An excerpt from, "The Muslim Brotherhood: The Many Faces of Their Majesty's Service" By Ramtanu Maitra, Executive Intelligence Review, August 9, 2013:
The first known direct contact between British officials and the Brotherhood came in 1941. Immediately thereafter, the Brotherhood began its next phase: the establishment of the widely feared "secret apparatus." Beginning in 1941-42, the Ikhwan set up this private intelligence arm, which rapidly became a widespread terrorist, paramilitary, and intelligence branch of the Brotherhood.Video Title: Great Britain Grants Asylum to the Muslim Brotherhood (David Wood). Source: Acts17Apologetics. Date Published: August 12, 2016. Description:
Mark Curtis points out in his book (see footnote 2) that by 1942, Britain had definitely begun to finance the Brotherhood. On May 18, 1942, British Embassy officials held a meeting with Egyptian Finance Minister Amin Osman Pasha, in which relations with the Brotherhood were discussed, and a number of points were agreed upon. One was that "subsidies from the Wafd [Party]—a moderate nationalist party—to the Ikhwan al Muslimeen would be discreetly paid by the [Egyptian] government and they would require some financial assistance in this matter from the [British] Embassy." In addition, the Egyptian government "would introduce reliable agents into the Ikhwan to keep a close watch on activities and would let us [the British] have the information obtained from such agents. We, for our part, would keep the government in touch with information obtained from British sources."
Because of the myriad of Islamic terrorist outfits that operate from Britain under the protection of MI6 and the British government, it was the French who began to call the British capital "Londonistan." In the 1990s, the French security services became alarmed and frustrated by the growing presence of Algerian Islamists who used London as a rear base from which to conduct their terrorist campaign against France. They were mostly, but by no means all, members of the Armed Islamic Group (Groupe Islamique Armée, GIA).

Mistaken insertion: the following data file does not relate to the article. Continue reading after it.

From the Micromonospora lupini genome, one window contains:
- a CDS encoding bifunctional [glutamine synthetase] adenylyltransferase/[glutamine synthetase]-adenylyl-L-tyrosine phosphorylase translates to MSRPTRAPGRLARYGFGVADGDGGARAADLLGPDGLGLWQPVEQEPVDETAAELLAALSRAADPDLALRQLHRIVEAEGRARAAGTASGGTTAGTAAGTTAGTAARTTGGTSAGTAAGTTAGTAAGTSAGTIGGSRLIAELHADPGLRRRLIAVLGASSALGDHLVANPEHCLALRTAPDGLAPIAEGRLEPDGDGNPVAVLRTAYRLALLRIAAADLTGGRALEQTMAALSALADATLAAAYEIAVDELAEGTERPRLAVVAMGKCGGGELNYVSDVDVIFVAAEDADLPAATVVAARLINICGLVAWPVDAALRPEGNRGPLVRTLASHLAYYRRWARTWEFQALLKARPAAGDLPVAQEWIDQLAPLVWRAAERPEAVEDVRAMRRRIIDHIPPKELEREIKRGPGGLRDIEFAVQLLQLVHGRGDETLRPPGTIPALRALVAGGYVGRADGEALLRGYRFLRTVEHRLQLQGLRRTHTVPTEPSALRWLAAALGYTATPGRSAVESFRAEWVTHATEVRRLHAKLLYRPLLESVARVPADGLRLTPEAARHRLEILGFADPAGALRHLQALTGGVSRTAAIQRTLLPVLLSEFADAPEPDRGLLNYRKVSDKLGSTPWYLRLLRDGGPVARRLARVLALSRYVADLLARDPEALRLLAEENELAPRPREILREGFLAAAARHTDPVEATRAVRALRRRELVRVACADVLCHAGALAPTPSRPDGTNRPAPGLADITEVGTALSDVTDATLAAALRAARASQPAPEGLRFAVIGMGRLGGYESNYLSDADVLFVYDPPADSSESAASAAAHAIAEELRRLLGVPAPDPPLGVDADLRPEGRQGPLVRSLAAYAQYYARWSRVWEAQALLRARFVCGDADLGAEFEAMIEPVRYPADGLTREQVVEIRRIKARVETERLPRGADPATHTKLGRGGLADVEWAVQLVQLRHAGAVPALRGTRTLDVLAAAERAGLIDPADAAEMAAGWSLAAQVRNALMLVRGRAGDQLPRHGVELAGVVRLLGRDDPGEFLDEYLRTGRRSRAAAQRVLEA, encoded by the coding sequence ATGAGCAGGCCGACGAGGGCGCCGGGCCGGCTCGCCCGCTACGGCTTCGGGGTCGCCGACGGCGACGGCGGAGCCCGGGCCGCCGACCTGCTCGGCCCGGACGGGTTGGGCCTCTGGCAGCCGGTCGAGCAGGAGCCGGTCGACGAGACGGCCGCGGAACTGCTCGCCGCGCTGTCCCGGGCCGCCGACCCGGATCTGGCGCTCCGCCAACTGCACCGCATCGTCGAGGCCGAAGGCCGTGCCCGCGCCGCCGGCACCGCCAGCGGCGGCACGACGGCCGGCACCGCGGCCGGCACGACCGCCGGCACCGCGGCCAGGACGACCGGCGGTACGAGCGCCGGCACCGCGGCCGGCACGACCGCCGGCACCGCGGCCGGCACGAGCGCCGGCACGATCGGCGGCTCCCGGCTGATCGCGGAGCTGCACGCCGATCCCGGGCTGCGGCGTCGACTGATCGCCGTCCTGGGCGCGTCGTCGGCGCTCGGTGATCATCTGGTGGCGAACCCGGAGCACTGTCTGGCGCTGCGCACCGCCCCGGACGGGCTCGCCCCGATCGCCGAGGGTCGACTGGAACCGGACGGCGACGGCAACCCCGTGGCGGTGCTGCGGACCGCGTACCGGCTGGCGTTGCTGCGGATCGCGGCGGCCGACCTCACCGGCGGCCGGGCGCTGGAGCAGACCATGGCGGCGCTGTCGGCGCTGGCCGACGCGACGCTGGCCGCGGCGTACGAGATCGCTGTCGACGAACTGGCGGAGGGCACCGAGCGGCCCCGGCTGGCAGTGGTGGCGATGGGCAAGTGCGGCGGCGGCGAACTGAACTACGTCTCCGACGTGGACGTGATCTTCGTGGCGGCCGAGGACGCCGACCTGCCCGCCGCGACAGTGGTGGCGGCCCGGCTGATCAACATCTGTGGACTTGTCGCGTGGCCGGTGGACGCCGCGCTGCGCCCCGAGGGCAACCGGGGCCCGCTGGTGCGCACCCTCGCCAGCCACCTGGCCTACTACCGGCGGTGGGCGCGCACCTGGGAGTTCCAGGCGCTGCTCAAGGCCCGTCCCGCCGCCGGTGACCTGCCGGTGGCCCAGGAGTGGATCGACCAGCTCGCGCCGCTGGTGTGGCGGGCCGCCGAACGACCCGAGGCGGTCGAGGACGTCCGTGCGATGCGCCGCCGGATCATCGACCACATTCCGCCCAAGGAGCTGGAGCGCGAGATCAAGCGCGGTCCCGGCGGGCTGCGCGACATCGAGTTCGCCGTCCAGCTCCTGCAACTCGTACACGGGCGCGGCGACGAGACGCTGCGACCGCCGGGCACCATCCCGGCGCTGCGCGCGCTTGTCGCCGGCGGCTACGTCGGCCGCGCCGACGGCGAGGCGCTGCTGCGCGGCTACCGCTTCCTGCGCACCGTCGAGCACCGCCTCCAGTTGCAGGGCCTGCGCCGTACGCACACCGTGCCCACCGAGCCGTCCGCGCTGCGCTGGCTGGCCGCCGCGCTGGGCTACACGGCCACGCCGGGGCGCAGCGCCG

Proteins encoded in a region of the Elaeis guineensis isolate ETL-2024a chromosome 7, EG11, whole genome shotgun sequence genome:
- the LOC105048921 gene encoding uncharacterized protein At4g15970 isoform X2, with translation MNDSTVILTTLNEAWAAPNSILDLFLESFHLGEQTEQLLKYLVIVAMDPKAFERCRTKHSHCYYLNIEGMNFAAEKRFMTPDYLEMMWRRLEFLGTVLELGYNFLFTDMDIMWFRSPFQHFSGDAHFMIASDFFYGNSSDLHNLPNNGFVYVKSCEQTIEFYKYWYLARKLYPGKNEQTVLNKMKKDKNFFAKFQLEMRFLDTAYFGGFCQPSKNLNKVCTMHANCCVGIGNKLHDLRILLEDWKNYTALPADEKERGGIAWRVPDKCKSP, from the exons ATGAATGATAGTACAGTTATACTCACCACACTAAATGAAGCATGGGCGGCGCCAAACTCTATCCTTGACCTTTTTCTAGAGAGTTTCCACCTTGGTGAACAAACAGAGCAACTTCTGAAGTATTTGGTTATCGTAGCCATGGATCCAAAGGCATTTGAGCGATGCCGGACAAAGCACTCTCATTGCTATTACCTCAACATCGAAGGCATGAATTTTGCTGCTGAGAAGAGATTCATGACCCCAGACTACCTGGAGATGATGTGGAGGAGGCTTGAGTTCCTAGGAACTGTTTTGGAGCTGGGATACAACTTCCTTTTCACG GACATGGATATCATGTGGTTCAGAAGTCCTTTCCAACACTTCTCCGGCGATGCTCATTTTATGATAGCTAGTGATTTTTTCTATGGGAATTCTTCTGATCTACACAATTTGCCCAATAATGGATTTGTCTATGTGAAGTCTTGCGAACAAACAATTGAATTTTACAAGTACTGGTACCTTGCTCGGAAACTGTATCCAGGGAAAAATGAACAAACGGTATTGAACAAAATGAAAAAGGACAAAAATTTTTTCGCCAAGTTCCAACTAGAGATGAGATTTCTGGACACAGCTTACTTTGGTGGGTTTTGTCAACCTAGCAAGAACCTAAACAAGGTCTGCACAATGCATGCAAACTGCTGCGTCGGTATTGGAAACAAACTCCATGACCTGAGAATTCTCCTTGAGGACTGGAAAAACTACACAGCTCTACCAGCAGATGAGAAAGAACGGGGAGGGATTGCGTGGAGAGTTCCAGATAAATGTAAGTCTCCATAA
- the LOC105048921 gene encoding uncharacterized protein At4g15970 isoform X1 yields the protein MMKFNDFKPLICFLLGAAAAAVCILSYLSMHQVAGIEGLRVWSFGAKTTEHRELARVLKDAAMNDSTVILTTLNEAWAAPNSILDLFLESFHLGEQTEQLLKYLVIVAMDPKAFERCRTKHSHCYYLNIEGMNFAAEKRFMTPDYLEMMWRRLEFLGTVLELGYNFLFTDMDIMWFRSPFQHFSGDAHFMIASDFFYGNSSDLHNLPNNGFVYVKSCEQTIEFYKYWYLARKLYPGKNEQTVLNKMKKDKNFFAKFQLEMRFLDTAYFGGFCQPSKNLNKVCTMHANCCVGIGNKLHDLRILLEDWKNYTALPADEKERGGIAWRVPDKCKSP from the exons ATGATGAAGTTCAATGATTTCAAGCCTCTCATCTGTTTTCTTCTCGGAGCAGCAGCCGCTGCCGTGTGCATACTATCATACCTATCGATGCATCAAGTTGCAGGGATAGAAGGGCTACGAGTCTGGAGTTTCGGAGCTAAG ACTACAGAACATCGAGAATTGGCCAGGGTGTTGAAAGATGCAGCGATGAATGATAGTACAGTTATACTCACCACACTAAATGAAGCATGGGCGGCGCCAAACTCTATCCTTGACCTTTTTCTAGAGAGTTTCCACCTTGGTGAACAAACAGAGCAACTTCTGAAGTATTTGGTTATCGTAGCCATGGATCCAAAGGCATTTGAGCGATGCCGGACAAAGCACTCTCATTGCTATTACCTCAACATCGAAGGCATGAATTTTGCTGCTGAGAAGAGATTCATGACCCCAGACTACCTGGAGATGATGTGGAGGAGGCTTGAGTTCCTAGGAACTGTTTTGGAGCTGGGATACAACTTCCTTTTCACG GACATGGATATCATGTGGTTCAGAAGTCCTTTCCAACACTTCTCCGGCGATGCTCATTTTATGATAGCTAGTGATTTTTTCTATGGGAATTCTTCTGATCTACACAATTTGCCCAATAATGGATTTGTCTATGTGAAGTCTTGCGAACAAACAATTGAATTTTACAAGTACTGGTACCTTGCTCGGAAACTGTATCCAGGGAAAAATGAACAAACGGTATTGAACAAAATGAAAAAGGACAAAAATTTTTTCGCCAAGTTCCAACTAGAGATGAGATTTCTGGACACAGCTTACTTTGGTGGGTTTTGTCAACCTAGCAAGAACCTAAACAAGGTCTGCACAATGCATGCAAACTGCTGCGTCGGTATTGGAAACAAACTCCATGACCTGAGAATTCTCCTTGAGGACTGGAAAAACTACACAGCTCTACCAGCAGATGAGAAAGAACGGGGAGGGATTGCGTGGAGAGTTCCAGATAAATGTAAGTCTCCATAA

According to French sources, the GIA, which was responsible for the assassination of Algerian President Mohamed Boudiaf on June 29, 1992, has its international headquarters in London. Sheikh Abu Qatabda, who has recently been extradited to Jordan, and Abu Musab communicated military orders to GIA terrorists operating in Algeria and France via the London-based party organ, al-Ansar.
Sheikh Abu Qatabda was granted asylum in Britain in 1992, after he was condemned to death in Algeria for acknowledging responsibility for a bombing at the Algiers Airport. A third London-based GIA leader, Abu Fares, oversees operations against France. He was granted asylum in Britain in 1992, after he was condemned to death in Algeria for acknowledging responsibility for the same operation that killed 9 people and wounded 125 at the Algiers Airport. He was also suspected of bombing three Paris train and subway stations and an open-air market. France sought the extradition of some of the terrorists in connection with the bombings in Paris during the 1980s. The British authorities took the view, however, that they should be granted asylum, provided they had committed no crimes on British soil.
The British Home Office has posted a report maintaining that, because prominent Muslim Brotherhood members in Egypt have been labeled “terrorists” by the Egyptian government, they may be subject to persecution by all the Egyptians who are sick to death of terrorism. Since these prominent radical Islamists may be subject to persecution in Egypt, Great Britain has decided to grant them asylum.